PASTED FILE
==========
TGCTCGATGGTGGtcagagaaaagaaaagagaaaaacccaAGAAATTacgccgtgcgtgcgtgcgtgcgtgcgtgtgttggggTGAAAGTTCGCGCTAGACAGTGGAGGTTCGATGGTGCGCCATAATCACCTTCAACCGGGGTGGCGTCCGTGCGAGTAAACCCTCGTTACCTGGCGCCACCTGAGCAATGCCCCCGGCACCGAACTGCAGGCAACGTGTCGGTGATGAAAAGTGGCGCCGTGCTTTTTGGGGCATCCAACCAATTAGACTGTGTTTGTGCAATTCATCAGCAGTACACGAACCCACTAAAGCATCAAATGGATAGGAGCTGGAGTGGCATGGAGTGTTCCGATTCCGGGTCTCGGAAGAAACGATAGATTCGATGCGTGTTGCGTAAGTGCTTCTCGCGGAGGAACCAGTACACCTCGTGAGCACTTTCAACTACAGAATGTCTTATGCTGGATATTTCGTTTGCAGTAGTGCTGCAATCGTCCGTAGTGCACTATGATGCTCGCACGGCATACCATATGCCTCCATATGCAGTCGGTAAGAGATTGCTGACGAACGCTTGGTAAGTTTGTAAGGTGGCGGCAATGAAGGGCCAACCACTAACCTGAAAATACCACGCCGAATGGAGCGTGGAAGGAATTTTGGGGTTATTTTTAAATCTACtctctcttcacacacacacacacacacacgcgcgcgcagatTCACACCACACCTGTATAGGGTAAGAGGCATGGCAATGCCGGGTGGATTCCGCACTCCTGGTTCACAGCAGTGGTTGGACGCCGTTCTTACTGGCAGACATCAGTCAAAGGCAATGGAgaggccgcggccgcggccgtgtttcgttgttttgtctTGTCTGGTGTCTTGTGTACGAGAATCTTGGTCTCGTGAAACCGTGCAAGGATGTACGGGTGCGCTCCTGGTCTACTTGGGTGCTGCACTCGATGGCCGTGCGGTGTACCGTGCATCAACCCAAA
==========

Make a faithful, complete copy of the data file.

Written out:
TGCTCGATGGTGGtcagagaaaagaaaagagaaaaacccaAGAAATTacgccgtgcgtgcgtgcgtgcgtgcgtgtgttggggTGAAAGTTCGCGCTAGACAGTGGAGGTTCGATGGTGCGCCATAATCACCTTCAACCGGGGTGGCGTCCGTGCGAGTAAACCCTCGTTACCTGGCGCCACCTGAGCAATGCCCCCGGCACCGAACTGCAGGCAACGTGTCGGTGATGAAAAGTGGCGCCGTGCTTTTTGGGGCATCCAACCAATTAGACTGTGTTTGTGCAATTCATCAGCAGTACACGAACCCACTAAAGCATCAAATGGATAGGAGCTGGAGTGGCATGGAGTGTTCCGATTCCGGGTCTCGGAAGAAACGATAGATTCGATGCGTGTTGCGTAAGTGCTTCTCGCGGAGGAACCAGTACACCTCGTGAGCACTTTCAACTACAGAATGTCTTATGCTGGATATTTCGTTTGCAGTAGTGCTGCAATCGTCCGTAGTGCACTATGATGCTCGCACGGCATACCATATGCCTCCATATGCAGTCGGTAAGAGATTGCTGACGAACGCTTGGTAAGTTTGTAAGGTGGCGGCAATGAAGGGCCAACCACTAACCTGAAAATACCACGCCGAATGGAGCGTGGAAGGAATTTTGGGGTTATTTTTAAATCTACtctctcttcacacacacacacacacacacgcgcgcgcagatTCACACCACACCTGTATAGGGTAAGAGGCATGGCAATGCCGGGTGGATTCCGCACTCCTGGTTCACAGCAGTGGTTGGACGCCGTTCTTACTGGCAGACATCAGTCAAAGGCAATGGAgaggccgcggccgcggccgtgtttcgttgttttgtctTGTCTGGTGTCTTGTGTACGAGAATCTTGGTCTCGTGAAACCGTGCAAGGATGTACGGGTGCGCTCCTGGTCTACTTGGGTGCTGCACTCGATGGCCGTGCGGTGTACCGTGCATCAACCCAAA